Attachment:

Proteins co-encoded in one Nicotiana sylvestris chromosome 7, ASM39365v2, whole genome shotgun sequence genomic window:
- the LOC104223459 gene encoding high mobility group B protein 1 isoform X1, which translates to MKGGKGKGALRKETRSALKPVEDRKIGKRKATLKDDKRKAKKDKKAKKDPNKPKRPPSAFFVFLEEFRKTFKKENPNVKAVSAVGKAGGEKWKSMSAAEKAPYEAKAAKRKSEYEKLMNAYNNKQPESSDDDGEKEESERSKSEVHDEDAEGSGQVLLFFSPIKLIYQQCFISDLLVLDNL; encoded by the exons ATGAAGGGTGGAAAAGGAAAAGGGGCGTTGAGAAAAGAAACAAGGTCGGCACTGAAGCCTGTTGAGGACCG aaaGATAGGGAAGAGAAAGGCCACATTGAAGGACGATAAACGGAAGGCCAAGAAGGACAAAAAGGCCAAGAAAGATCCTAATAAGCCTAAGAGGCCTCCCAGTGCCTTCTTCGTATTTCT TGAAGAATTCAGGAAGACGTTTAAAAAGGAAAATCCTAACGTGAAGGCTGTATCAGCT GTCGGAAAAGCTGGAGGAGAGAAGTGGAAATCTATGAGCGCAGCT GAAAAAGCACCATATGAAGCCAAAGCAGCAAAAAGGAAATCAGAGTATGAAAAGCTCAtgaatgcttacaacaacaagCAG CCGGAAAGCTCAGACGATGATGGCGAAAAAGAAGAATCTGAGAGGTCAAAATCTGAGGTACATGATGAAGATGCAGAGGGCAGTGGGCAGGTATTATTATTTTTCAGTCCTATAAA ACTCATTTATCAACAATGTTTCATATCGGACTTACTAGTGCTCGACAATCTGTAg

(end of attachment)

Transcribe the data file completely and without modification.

Proteins co-encoded in one Nicotiana sylvestris chromosome 7, ASM39365v2, whole genome shotgun sequence genomic window:
- the LOC104223459 gene encoding high mobility group B protein 1 isoform X1, which translates to MKGGKGKGALRKETRSALKPVEDRKIGKRKATLKDDKRKAKKDKKAKKDPNKPKRPPSAFFVFLEEFRKTFKKENPNVKAVSAVGKAGGEKWKSMSAAEKAPYEAKAAKRKSEYEKLMNAYNNKQPESSDDDGEKEESERSKSEVHDEDAEGSGQVLLFFSPIKLIYQQCFISDLLVLDNL; encoded by the exons ATGAAGGGTGGAAAAGGAAAAGGGGCGTTGAGAAAAGAAACAAGGTCGGCACTGAAGCCTGTTGAGGACCG aaaGATAGGGAAGAGAAAGGCCACATTGAAGGACGATAAACGGAAGGCCAAGAAGGACAAAAAGGCCAAGAAAGATCCTAATAAGCCTAAGAGGCCTCCCAGTGCCTTCTTCGTATTTCT TGAAGAATTCAGGAAGACGTTTAAAAAGGAAAATCCTAACGTGAAGGCTGTATCAGCT GTCGGAAAAGCTGGAGGAGAGAAGTGGAAATCTATGAGCGCAGCT GAAAAAGCACCATATGAAGCCAAAGCAGCAAAAAGGAAATCAGAGTATGAAAAGCTCAtgaatgcttacaacaacaagCAG CCGGAAAGCTCAGACGATGATGGCGAAAAAGAAGAATCTGAGAGGTCAAAATCTGAGGTACATGATGAAGATGCAGAGGGCAGTGGGCAGGTATTATTATTTTTCAGTCCTATAAA ACTCATTTATCAACAATGTTTCATATCGGACTTACTAGTGCTCGACAATCTGTAg